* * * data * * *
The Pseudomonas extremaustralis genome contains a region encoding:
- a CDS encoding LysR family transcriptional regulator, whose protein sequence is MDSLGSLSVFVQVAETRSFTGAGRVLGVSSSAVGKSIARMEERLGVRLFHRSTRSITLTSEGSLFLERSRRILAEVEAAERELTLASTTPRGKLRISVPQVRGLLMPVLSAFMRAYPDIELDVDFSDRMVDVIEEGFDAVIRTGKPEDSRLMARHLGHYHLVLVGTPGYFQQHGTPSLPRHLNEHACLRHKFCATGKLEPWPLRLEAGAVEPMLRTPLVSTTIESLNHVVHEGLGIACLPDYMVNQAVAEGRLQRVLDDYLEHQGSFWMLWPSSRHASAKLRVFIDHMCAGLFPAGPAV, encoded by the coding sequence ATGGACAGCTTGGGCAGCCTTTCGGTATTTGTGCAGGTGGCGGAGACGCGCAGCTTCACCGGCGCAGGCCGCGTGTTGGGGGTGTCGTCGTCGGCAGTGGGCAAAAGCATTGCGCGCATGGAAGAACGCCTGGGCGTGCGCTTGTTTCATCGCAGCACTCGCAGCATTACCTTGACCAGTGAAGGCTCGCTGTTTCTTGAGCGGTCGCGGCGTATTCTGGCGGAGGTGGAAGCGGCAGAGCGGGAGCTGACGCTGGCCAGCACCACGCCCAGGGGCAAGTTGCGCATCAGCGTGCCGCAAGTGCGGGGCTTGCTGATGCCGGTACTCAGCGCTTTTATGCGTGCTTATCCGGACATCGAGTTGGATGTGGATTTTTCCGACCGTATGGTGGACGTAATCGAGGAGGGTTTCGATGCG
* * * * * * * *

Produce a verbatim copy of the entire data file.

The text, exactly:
The Pseudomonas extremaustralis genome contains a region encoding:
- a CDS encoding LysR family transcriptional regulator, whose protein sequence is MDSLGSLSVFVQVAETRSFTGAGRVLGVSSSAVGKSIARMEERLGVRLFHRSTRSITLTSEGSLFLERSRRILAEVEAAERELTLASTTPRGKLRISVPQVRGLLMPVLSAFMRAYPDIELDVDFSDRMVDVIEEGFDAVIRTGKPEDSRLMARHLGHYHLVLVGTPGYFQQHGTPSLPRHLNEHACLRHKFCATGKLEPWPLRLEAGAVEPMLRTPLVSTTIESLNHVVHEGLGIACLPDYMVNQAVAEGRLQRVLDDYLEHQGSFWMLWPSSRHASAKLRVFIDHMCAGLFPAGPAV, encoded by the coding sequence ATGGACAGCTTGGGCAGCCTTTCGGTATTTGTGCAGGTGGCGGAGACGCGCAGCTTCACCGGCGCAGGCCGCGTGTTGGGGGTGTCGTCGTCGGCAGTGGGCAAAAGCATTGCGCGCATGGAAGAACGCCTGGGCGTGCGCTTGTTTCATCGCAGCACTCGCAGCATTACCTTGACCAGTGAAGGCTCGCTGTTTCTTGAGCGGTCGCGGCGTATTCTGGCGGAGGTGGAAGCGGCAGAGCGGGAGCTGACGCTGGCCAGCACCACGCCCAGGGGCAAGTTGCGCATCAGCGTGCCGCAAGTGCGGGGCTTGCTGATGCCGGTACTCAGCGCTTTTATGCGTGCTTATCCGGACATCGAGTTGGATGTGGATTTTTCCGACCGTATGGTGGACGTAATCGAGGAGGGTTTCGATGCG